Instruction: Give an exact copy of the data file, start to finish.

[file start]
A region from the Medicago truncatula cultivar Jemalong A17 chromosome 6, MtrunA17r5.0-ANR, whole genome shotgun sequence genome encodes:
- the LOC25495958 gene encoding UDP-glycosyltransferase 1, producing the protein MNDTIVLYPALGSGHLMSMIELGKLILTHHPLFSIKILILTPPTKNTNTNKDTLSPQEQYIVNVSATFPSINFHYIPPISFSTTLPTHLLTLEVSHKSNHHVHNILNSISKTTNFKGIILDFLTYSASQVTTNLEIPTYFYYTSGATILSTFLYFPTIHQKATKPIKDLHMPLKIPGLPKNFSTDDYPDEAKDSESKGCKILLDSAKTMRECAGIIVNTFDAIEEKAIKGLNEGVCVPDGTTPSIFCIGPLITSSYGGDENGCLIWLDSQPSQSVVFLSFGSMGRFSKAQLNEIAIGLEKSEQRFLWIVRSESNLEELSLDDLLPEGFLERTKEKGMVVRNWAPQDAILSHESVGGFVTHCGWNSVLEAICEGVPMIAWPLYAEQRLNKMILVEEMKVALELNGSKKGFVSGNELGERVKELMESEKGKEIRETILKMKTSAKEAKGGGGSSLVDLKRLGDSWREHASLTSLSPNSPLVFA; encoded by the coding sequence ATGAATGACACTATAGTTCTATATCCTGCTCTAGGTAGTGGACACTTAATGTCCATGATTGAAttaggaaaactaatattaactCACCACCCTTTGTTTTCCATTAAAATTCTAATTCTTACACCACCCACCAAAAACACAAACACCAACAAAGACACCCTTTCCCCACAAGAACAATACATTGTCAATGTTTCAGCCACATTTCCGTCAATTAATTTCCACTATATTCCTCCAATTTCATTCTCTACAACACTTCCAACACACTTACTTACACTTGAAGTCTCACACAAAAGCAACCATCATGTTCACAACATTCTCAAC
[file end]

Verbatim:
A region from the Medicago truncatula cultivar Jemalong A17 chromosome 6, MtrunA17r5.0-ANR, whole genome shotgun sequence genome encodes:
- the LOC25495958 gene encoding UDP-glycosyltransferase 1, producing the protein MNDTIVLYPALGSGHLMSMIELGKLILTHHPLFSIKILILTPPTKNTNTNKDTLSPQEQYIVNVSATFPSINFHYIPPISFSTTLPTHLLTLEVSHKSNHHVHNILNSISKTTNFKGIILDFLTYSASQVTTNLEIPTYFYYTSGATILSTFLYFPTIHQKATKPIKDLHMPLKIPGLPKNFSTDDYPDEAKDSESKGCKILLDSAKTMRECAGIIVNTFDAIEEKAIKGLNEGVCVPDGTTPSIFCIGPLITSSYGGDENGCLIWLDSQPSQSVVFLSFGSMGRFSKAQLNEIAIGLEKSEQRFLWIVRSESNLEELSLDDLLPEGFLERTKEKGMVVRNWAPQDAILSHESVGGFVTHCGWNSVLEAICEGVPMIAWPLYAEQRLNKMILVEEMKVALELNGSKKGFVSGNELGERVKELMESEKGKEIRETILKMKTSAKEAKGGGGSSLVDLKRLGDSWREHASLTSLSPNSPLVFA; encoded by the coding sequence ATGAATGACACTATAGTTCTATATCCTGCTCTAGGTAGTGGACACTTAATGTCCATGATTGAAttaggaaaactaatattaactCACCACCCTTTGTTTTCCATTAAAATTCTAATTCTTACACCACCCACCAAAAACACAAACACCAACAAAGACACCCTTTCCCCACAAGAACAATACATTGTCAATGTTTCAGCCACATTTCCGTCAATTAATTTCCACTATATTCCTCCAATTTCATTCTCTACAACACTTCCAACACACTTACTTACACTTGAAGTCTCACACAAAAGCAACCATCATGTTCACAACATTCTCAAC